Biogenic Amines and Microbial Quality of Sprouts
Biogenic amines and microbial quality of sprouts.
Z Lebensm Unters Forsch 1995 Apr;200(4):261-5
Simon-Sarkadi L, Holzapfel WH.
Department of Biochemistry and Food Technology, Technical University Budapest, Hungary.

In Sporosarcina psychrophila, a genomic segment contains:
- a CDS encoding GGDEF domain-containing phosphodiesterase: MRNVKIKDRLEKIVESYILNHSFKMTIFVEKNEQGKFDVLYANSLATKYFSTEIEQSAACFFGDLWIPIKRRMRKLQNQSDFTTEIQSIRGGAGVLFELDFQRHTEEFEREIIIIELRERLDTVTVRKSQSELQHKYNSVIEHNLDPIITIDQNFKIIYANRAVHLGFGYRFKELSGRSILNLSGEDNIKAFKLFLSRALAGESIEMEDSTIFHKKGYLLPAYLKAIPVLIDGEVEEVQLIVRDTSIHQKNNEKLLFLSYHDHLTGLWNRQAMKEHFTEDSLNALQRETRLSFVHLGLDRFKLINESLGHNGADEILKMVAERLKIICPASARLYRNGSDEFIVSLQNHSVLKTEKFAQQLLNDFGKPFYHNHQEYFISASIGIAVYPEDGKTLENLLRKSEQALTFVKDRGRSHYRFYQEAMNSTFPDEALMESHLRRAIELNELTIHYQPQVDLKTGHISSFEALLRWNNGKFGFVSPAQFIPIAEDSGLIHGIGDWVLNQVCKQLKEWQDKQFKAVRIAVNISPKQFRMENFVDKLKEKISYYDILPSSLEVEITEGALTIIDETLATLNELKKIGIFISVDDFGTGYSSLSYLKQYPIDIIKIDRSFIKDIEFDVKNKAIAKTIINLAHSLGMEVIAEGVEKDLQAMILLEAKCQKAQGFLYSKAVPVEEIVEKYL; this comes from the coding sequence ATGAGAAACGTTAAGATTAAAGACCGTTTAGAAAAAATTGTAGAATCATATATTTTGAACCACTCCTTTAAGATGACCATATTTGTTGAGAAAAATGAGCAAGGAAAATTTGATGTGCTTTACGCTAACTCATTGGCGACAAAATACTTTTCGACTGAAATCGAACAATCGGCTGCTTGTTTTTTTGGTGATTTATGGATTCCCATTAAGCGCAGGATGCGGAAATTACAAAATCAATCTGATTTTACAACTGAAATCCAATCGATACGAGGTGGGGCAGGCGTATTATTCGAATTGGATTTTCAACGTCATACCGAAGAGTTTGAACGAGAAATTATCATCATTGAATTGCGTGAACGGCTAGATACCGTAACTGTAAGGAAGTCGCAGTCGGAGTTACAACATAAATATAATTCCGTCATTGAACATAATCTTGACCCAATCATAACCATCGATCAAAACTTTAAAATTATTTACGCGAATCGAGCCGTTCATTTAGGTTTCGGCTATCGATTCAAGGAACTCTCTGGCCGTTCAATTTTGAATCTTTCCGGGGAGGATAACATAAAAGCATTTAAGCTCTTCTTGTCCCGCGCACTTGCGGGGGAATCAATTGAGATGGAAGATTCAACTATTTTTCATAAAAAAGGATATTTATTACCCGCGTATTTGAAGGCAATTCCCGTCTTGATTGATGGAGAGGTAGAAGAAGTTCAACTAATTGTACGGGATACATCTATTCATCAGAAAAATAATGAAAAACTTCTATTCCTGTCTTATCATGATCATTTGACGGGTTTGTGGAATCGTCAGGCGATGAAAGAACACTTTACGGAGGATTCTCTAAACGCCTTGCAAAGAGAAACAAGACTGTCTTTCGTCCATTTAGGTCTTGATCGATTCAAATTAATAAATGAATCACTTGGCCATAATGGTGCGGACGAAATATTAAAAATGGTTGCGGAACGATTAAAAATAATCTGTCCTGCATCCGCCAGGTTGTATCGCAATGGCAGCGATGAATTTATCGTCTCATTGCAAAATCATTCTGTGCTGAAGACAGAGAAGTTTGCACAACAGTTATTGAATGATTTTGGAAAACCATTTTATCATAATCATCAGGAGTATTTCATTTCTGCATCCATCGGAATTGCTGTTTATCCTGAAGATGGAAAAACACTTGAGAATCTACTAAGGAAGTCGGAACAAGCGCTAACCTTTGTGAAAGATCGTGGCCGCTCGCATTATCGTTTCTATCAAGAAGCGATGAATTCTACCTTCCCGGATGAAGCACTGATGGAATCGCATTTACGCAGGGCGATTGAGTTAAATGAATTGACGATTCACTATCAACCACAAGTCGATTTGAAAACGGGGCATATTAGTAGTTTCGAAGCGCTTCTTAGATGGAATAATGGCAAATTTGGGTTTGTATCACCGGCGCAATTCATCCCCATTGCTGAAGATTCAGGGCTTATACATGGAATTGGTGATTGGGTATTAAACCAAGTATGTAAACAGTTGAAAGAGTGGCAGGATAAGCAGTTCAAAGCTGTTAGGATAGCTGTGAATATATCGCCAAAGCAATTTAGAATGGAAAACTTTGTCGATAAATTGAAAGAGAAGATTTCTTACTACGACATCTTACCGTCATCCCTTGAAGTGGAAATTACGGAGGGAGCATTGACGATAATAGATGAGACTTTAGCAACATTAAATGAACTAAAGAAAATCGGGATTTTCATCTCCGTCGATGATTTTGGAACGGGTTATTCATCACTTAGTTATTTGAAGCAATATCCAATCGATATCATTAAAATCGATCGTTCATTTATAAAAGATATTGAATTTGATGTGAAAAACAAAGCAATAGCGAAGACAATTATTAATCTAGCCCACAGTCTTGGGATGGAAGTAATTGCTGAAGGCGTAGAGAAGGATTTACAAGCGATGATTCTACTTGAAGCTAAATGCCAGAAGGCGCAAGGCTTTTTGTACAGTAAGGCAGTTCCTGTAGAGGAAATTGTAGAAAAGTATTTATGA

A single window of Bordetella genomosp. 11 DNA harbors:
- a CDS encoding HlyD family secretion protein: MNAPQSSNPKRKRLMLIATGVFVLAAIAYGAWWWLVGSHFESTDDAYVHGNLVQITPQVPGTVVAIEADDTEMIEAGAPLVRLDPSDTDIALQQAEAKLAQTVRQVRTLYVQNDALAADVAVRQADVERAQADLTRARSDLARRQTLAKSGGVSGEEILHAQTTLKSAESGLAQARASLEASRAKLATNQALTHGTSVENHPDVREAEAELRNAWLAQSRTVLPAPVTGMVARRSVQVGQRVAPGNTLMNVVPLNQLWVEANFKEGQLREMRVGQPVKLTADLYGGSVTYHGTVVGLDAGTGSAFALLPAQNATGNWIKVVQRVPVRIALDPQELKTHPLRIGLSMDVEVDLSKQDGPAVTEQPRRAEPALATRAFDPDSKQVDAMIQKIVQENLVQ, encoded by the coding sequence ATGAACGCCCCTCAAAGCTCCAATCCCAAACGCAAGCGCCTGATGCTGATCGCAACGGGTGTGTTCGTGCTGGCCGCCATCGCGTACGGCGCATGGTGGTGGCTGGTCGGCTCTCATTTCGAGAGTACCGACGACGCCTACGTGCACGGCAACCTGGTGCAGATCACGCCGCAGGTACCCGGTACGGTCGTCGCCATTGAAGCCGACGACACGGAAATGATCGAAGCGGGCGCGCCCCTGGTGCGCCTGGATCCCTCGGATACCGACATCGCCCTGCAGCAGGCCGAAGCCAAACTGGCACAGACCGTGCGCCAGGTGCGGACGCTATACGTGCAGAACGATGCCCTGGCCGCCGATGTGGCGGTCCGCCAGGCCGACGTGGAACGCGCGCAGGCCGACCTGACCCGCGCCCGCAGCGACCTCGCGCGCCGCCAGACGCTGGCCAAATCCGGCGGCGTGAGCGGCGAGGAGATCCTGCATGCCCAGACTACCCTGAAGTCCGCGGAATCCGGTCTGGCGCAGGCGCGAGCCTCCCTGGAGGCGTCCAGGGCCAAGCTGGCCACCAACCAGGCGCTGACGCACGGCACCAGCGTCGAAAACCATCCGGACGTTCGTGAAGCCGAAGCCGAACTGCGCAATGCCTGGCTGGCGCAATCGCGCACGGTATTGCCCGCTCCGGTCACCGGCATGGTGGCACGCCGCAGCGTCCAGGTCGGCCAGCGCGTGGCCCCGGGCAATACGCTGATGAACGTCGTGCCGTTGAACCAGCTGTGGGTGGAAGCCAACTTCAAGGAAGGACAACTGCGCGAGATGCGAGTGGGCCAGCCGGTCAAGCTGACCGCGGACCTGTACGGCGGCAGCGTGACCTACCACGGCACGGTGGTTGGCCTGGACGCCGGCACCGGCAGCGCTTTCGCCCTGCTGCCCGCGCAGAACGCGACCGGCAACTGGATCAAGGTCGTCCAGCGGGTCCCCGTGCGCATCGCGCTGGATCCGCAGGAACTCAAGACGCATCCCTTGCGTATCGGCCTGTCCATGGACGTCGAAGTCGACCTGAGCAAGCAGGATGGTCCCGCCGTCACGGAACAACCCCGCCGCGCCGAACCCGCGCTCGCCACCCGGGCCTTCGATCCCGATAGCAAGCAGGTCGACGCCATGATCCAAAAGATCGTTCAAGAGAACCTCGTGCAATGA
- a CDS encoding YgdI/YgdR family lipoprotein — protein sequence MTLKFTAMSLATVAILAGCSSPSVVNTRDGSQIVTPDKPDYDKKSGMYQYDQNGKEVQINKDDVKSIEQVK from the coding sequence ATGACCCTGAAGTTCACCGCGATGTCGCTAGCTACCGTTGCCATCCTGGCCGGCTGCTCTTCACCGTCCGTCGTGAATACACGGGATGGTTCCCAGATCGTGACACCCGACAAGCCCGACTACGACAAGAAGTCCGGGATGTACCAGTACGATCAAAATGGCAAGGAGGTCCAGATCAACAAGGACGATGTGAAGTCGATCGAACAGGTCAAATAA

Changes in the biogenic amine content relative to microbial activities in mung bean, lentil and radish sprouts were investigated in prepacked and “home-grown” products. Biogenic amines were determined by ion-exchange chromatography. The major groups of micro-organisms were enumerated by aerobic plate count procedures, using universal and selective media. Putrescine, cadaverine, spermidine, agmatine and spermine were detected in different concentrations, depending on the type of sprouts. In prepacked retail products the total biogenic amine content was higher than in home-grown samples (mung bean 106 micrograms/g compared to 87 micrograms/g; lentil 316 micrograms/g compared to 181 micrograms/g; radish 1486 micrograms/g compared to 252 micrograms/g). It is concluded that sprouting time and storage conditions play a major part in the hygienic quality of legume sprouts.